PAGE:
Spire Health has issued a statement after a man died in one of its south London hospitals while recovering from weight loss surgery - with an inquest finding that equipment around his bed was faulty in the final moments of his life.

Phillip Morris, 48, underwent gastric sleeve surgery at St Anthony’s Hospital in Sutton on December 6, 2021.

However, due to what his wife Dana, 48, calls “a catalogue of fundamental errors”, he never left the hospital, leaving Dana without her husband and Orson, 14, without his dad.

Last Friday (February 9), marked the end of a five-day inquest into Phillip’s death.

Throughout the inquest, evidence given by hospital staff brought to light that in the final moments of Phillip’s life, important pieces of equipment at his bed were either not working properly or not connected properly.

This was not checked before he was moved to this bed.

Blood tests were also found to have been taken hours late the day before his death.

Senior Coroner Ormond-Walshe said: “On the balance of probabilities, it is likely that Mr Morris would have survived the emergency intubation procedure had a correctly attached and working EtCO2 module been in use when assessing the front of neck airway, or at the time that the airway was first fashioned.”

However, she went on to say it was too “speculative” to decide what might have happened if staff had blood results earlier.

Senior Coroner Welsh concluded: “The deceased died suffering complications of an emergency procedure carried out, in turn, to treat complications post bariatric surgery.”

Spire Health has offered its condolences to Phillip’s family and apologised for the “distress and pain” his death has caused.

It claims that before the inquest, Spire Health had done a “thorough” review of Phillip’s treatment and has taken action to address what this review found.

A spokesperson for Spire Health said: “We offer our very sincere and heartfelt condolences to Mr Morris’ wife, son and family.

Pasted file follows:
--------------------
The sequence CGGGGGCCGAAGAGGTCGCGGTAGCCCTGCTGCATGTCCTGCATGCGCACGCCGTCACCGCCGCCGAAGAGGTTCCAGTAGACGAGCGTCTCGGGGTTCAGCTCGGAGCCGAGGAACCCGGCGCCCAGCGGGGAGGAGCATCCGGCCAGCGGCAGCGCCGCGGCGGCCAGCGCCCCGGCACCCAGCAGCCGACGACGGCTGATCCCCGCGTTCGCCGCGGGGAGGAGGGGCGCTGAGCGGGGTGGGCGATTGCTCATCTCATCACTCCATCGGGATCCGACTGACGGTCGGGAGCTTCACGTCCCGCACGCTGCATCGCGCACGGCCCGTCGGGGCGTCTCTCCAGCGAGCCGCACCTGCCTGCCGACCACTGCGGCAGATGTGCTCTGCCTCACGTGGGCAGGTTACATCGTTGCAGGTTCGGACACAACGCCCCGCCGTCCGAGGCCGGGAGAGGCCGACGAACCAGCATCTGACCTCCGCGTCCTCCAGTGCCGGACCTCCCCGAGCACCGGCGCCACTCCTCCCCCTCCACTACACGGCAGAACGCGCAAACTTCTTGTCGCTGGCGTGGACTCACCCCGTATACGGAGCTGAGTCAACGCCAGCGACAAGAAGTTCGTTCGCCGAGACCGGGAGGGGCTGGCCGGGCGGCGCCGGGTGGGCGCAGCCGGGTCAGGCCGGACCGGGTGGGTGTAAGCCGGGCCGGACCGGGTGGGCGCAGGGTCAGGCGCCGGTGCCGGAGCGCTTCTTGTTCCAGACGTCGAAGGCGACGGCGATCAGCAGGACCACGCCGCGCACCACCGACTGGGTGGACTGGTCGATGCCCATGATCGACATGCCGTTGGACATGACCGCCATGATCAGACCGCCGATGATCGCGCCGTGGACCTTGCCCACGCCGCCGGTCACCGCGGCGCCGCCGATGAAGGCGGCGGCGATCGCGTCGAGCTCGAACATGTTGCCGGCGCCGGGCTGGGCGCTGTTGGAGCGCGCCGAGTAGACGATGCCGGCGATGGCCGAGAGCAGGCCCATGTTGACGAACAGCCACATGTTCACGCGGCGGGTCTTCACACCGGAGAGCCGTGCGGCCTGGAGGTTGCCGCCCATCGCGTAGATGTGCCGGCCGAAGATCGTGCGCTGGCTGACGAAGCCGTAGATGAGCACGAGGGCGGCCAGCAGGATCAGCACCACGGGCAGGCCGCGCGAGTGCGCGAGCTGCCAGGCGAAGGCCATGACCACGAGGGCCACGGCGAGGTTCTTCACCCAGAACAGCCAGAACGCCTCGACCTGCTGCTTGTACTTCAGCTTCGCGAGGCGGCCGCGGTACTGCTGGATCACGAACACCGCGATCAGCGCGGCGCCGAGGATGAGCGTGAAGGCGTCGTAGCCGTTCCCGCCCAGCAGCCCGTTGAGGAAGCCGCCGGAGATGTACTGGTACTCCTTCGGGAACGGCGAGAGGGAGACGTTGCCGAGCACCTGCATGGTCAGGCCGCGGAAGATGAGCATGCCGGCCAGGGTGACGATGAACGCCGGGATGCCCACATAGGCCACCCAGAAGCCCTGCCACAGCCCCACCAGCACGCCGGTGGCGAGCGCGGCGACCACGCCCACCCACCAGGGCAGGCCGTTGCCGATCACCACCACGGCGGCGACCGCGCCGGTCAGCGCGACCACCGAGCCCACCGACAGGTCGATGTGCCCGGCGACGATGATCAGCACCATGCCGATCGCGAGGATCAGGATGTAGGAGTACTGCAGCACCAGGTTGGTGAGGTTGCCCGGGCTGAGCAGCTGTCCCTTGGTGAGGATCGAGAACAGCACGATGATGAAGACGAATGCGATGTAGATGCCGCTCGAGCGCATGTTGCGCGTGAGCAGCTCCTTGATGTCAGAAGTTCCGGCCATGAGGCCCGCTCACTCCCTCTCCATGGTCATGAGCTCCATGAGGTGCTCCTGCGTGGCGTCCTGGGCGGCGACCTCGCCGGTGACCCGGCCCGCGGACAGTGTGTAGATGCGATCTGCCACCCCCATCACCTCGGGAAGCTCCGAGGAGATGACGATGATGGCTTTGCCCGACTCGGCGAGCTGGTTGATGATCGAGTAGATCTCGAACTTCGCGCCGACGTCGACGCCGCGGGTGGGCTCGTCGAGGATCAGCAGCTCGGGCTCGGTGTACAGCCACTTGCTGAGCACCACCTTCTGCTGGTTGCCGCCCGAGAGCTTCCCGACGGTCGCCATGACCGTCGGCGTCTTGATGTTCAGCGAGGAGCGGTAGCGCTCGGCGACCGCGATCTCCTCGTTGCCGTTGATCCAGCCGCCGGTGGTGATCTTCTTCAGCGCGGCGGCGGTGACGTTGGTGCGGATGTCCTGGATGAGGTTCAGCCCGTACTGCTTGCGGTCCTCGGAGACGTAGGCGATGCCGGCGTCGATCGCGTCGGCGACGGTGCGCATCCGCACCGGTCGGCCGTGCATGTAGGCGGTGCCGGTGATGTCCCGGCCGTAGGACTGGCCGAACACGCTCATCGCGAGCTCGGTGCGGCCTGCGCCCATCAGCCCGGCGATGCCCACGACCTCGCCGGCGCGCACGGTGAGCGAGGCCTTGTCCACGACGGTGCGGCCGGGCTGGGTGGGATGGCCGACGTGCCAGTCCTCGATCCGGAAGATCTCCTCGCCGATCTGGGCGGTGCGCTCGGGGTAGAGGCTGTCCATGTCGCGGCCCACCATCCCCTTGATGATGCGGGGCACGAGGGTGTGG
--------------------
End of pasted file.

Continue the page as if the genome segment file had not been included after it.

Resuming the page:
“We apologise for the distress and pain Mr Morris’ death has caused and especially for the opportunities missed while he was in our care, as highlighted by the Coroner.

“Prior to the inquest, we carried out a thorough review of Mr Morris’ treatment and have taken action to address the learnings we identified.

“We accept the Coroner’s findings and will reflect on what further we can learn from this sad case.

“In the meantime, we will continue to offer support to Mr Morris’ family.”

In a heart-breaking statement shared outside of South London Coroner’s Courts, Phillip’s wife, Dana, said: “We believe more needs to be done at Spire Hospitals, including thorough implementation of procedures to ensure that they are equipped and can adequately deal with patients post-operatively. 

“If a family does suffer the loss of their loved ones, they should be treated with more respect and compassion than we received.  

“Spire’s mistakes cost Phil his life and we will forever suffer those consequences.  

“Lessons must be learned so this never happens to any other family.” 

Phillip was initially supposed to have this surgery in an NHS hospital, however, when the pandemic hit these procedures were put on hold.

His wife Dana has said that Dr Khan offered to complete the surgery at St Anthony’s Hospital, run by Spire Health, in Sutton for £12,000 so that it could be completed sooner.

Phillip was a writer, university lecturer and a trained actor and his wife describes him as “funny, focused and determined” adding that he was “the most intelligent man that I had ever met”.

In a statement heard by the Coroners Court on February 5, Mrs Morris explained that Phil suffered from severe obstructive sleep apnoea, requiring him to sleep with CPAP (Continuous Positive Airway Pressure) every night.

He was also a type II diabetic and had allegedly been thinking about how to lose weight for a long time.

Dana said that he had decided to go through with this surgery for the health benefits being a lower weight would give him.